That's easy, anyway. "A boy."
"Okay. I wanted to ask because--"
"Okay." She does that feather-smile thing again and makes a deep chirping sound.
I shrug. "I just want to be called by the name my parents gave me." I probably sound a little defensive.
"I can understand that."
I look at her. She can't look much like her parents. I draw in a deep breath. She said she met a 'friend'. Maybe that means something. Maybe we're enough alike and new enough to each other that I can talk to her. I've been doing it so far and she hasn't gotten angry or anything.
"Can you do electric guitar?"
Her blue feathers raise even further and they seem to change into different colors of blue, with little streaks of grey, because of the angle of light. "Sure. It just didn't seem like St. Mark's style stuff. I can do individual percussion, too."
"Really?" This is beyond cool.
Jezalyn does a little snatch of the guitar from the Jade Rings' "Roses in Mourning". It's one of the best, and strangest, things I've heard, just that bit of the instrumental parts taken out and sung at whim, here.
"That's good, I like that song," I tell her, pleasing her, since she didn't tell me ahead of time what it was. "Can you do percussion from Gargoyle Ledge? Um... 'Murder Holes'?"
"I can try... But, it'll just be snatches, I have to kind of jump back and forth to make it so you can recognize the song it's from."
"Go for it."
She can even do cymbals. It's weird, but so neat. I shiver a little, listening to it, because it shouldn't be possible coming from someone who was just talking like a human. I guess birds are just made differently.
"I think we'd better head to class," she says when she's done. "Are you walking by the gym?"
"You're right, we should. And, I can be, yeah. Want me to walk you?"
"Please. That'd be nice." She opens her wings, and I'm a little startled at the span. I also notice that every other long feather in her broad, pointed wings is missing. They're impressive, though. That same blue with downy shadings in the pits where they attach to her torso. She loosens her hold on the back of the chair and flaps strongly, so I feel the wind from it brush the hair on the back of my hand. Then she sort of clumps to the floor, but not very hard.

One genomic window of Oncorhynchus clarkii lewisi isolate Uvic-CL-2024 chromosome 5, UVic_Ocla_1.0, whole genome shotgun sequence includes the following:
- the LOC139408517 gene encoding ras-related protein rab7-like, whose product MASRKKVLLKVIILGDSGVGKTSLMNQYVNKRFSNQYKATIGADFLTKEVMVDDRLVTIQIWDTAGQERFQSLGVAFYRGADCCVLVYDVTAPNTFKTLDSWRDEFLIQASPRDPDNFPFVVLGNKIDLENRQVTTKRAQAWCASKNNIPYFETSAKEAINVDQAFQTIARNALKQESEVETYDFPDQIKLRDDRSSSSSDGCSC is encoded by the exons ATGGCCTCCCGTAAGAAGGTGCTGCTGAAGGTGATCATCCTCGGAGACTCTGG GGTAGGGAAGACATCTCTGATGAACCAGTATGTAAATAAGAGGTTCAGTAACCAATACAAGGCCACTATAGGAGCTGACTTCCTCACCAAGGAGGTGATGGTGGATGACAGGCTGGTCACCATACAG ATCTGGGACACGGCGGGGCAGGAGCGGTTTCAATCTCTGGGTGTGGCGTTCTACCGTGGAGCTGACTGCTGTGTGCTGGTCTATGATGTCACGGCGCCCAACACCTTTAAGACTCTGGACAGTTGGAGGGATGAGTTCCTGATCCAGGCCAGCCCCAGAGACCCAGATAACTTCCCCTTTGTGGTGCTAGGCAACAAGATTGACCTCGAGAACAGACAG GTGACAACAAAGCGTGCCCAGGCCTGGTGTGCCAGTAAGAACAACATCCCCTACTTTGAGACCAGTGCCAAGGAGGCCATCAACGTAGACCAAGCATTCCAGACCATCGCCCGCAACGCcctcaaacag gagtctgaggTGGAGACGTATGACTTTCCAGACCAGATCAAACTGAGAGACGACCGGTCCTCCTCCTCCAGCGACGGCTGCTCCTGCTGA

"Why are you missing some feathers? It... seems like it'd make it harder flying. Don't you get tired walking?"
"Sometimes. But I can have a student carry me from class to class if I need it." She chuckles. "I have kind of a long tail. I wouldn't want people to step on it and then feel awful. Anyway. Well, half my primaries are clipped on purpose so that I won't get carried off by wind too easily, if I go outside. I'm not too great a flier. I could get caught up and get lost or some other thing like that. This gives me just enough lift to get to the back of a chair." She raises her feathers in her smiling expression.
"Don't you have any books to carry? Can I help you with anything?"
"That's okay, thanks. My instructors all keep my books for their classes with them, and I have other copies at home."
"Yeah. Okay, off to gym."
"You want to walk? Because I could carry you."
"Would you? If you really don't mind."
"I really don't mind. Er... How do I... How should I pick you up?"
Jezalyn walks in a sort of rolling gait with her talons clicking on the tile, over to the toes of my shoes and looks up at me. "If you like, you can just hold your forearm in front of me and I'll climb on. I have to take hold with my beak for a second, for balance. Is that all right?"
"That's fine." I can see why she warned me. That is a powerful-looking beak. I crouch down and hold my arm out for her, shaking a little and feeling my blush increase. I just hope she'll tell me if I do anything wrong.
The bird-girl climbs on. I can feel her beak through my blazer and shirt sleeve, but it's not uncomfortable at all. Her claws cling around my arm firmly and we go off to class.
We all stand for the prayer at the end of
Chapel assembly, and I stare at my hands and try
to figure out how they fit together. They seem so
strange, it doesn't make any sense that they fold
the same as before. The closing prayer ends and
when the ones who were lagging verbally are done
with their last syllables, we snatch up our stuff
and clatter to the doors. The Freshman who was to
my right in the pew clasps a Freshman English book
to his chest and looks up at me through
translucent tan glasses. He wrinkles up his nose
like something just irritated him, like it seems a
lot of the Freshmen do whether anything is
bothering them or not.
"Hey, Judith," he says.
I look down at him. "What."
"Is that your real name?"
"Yeah." I frown a little, even though I don't mean to.
"I heard you singing during Chapel."
"Well, yeah." He was standing right next to me.
"You know what? Don't take this insulting or anything, you sound like those black gospel singers. Don't take this insulting or anything."
I stumble over someone else's heels in the hall. "Sorry," I say to the student in front of me. To the Freshman beside me I say, "Thanks."
"Yeah. Seeya." He wrinkles up his nose and scutters away into a room. I don't know whether to carry myself one notch higher after that, or not.